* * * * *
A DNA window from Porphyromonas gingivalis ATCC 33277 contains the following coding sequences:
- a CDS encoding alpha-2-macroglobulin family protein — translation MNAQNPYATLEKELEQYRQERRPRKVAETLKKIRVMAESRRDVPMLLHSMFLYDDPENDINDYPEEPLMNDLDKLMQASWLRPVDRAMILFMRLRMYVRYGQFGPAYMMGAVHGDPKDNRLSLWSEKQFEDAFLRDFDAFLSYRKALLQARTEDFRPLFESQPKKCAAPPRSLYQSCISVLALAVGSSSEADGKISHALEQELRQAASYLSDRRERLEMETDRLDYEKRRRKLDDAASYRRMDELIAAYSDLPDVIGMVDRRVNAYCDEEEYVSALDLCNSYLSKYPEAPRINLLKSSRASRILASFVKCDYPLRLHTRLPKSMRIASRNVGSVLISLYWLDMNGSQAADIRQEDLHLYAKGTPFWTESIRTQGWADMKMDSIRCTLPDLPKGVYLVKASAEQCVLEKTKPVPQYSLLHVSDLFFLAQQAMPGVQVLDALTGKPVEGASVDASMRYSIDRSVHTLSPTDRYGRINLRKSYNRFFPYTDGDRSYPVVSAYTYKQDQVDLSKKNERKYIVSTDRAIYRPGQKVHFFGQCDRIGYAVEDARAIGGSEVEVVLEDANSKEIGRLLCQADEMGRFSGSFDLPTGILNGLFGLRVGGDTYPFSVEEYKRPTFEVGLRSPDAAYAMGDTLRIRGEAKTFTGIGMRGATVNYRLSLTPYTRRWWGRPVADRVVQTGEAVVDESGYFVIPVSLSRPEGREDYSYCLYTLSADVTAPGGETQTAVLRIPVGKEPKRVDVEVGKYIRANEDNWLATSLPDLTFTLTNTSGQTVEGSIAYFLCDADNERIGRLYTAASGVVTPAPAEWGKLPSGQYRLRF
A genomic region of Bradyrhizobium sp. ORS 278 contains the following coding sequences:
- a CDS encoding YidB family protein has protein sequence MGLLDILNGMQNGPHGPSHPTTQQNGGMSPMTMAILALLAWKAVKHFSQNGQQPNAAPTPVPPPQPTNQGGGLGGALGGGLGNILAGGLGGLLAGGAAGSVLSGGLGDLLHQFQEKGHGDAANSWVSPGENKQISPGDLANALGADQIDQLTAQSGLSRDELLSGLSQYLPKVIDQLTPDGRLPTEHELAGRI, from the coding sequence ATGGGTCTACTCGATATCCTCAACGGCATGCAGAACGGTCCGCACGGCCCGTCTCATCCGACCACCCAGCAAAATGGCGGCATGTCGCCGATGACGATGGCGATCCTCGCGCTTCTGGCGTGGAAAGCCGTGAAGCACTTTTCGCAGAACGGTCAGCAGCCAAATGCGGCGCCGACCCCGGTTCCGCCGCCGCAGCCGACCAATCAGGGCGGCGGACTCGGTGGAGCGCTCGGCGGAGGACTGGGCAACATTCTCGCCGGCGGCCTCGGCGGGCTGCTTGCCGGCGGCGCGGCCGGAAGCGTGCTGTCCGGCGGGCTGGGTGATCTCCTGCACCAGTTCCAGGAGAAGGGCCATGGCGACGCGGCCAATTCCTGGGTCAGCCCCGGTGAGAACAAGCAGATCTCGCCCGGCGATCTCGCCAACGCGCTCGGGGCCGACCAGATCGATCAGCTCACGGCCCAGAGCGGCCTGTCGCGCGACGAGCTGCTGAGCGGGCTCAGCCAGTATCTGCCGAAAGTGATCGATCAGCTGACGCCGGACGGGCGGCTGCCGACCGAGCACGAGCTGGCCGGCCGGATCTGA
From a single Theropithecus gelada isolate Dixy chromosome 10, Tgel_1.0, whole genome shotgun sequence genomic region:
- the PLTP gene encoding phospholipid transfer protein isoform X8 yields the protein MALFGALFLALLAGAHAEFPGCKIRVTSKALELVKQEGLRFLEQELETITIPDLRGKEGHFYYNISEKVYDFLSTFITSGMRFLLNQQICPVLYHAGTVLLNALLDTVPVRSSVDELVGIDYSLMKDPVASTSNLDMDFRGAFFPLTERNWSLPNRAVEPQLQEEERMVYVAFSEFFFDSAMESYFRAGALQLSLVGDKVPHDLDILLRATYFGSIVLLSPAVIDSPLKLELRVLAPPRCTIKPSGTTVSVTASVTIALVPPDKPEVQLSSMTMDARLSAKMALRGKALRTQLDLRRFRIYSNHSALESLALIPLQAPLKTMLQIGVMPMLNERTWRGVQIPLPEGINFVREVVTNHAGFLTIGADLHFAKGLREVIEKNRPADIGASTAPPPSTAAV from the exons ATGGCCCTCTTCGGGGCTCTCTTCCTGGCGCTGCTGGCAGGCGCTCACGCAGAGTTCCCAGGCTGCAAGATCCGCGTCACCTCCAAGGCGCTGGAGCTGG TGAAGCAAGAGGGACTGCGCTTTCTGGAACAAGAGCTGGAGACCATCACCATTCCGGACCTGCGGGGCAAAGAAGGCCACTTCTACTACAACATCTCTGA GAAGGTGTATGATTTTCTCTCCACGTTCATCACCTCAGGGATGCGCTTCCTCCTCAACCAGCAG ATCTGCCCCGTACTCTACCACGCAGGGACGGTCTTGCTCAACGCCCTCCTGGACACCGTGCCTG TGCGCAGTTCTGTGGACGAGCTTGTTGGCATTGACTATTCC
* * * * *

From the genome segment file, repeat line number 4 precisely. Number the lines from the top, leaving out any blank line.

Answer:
- a CDS encoding YidB family protein has protein sequence MGLLDILNGMQNGPHGPSHPTTQQNGGMSPMTMAILALLAWKAVKHFSQNGQQPNAAPTPVPPPQPTNQGGGLGGALGGGLGNILAGGLGGLLAGGAAGSVLSGGLGDLLHQFQEKGHGDAANSWVSPGENKQISPGDLANALGADQIDQLTAQSGLSRDELLSGLSQYLPKVIDQLTPDGRLPTEHELAGRI, from the coding sequence ATGGGTCTACTCGATATCCTCAACGGCATGCAGAACGGTCCGCACGGCCCGTCTCATCCGACCACCCAGCAAAATGGCGGCATGTCGCCGATGACGATGGCGATCCTCGCGCTTCTGGCGTGGAAAGCCGTGAAGCACTTTTCGCAGAACGGTCAGCAGCCAAATGCGGCGCCGACCCCGGTTCCGCCGCCGCAGCCGACCAATCAGGGCGGCGGACTCGGTGGAGCGCTCGGCGGAGGACTGGGCAACATTCTCGCCGGCGGCCTCGGCGGGCTGCTTGCCGGCGGCGCGGCCGGAAGCGTGCTGTCCGGCGGGCTGGGTGATCTCCTGCACCAGTTCCAGGAGAAGGGCCATGGCGACGCGGCCAATTCCTGGGTCAGCCCCGGTGAGAACAAGCAGATCTCGCCCGGCGATCTCGCCAACGCGCTCGGGGCCGACCAGATCGATCAGCTCACGGCCCAGAGCGGCCTGTCGCGCGACGAGCTGCTGAGCGGGCTCAGCCAGTATCTGCCGAAAGTGATCGATCAGCTGACGCCGGACGGGCGGCTGCCGACCGAGCACGAGCTGGCCGGCCGGATCTGA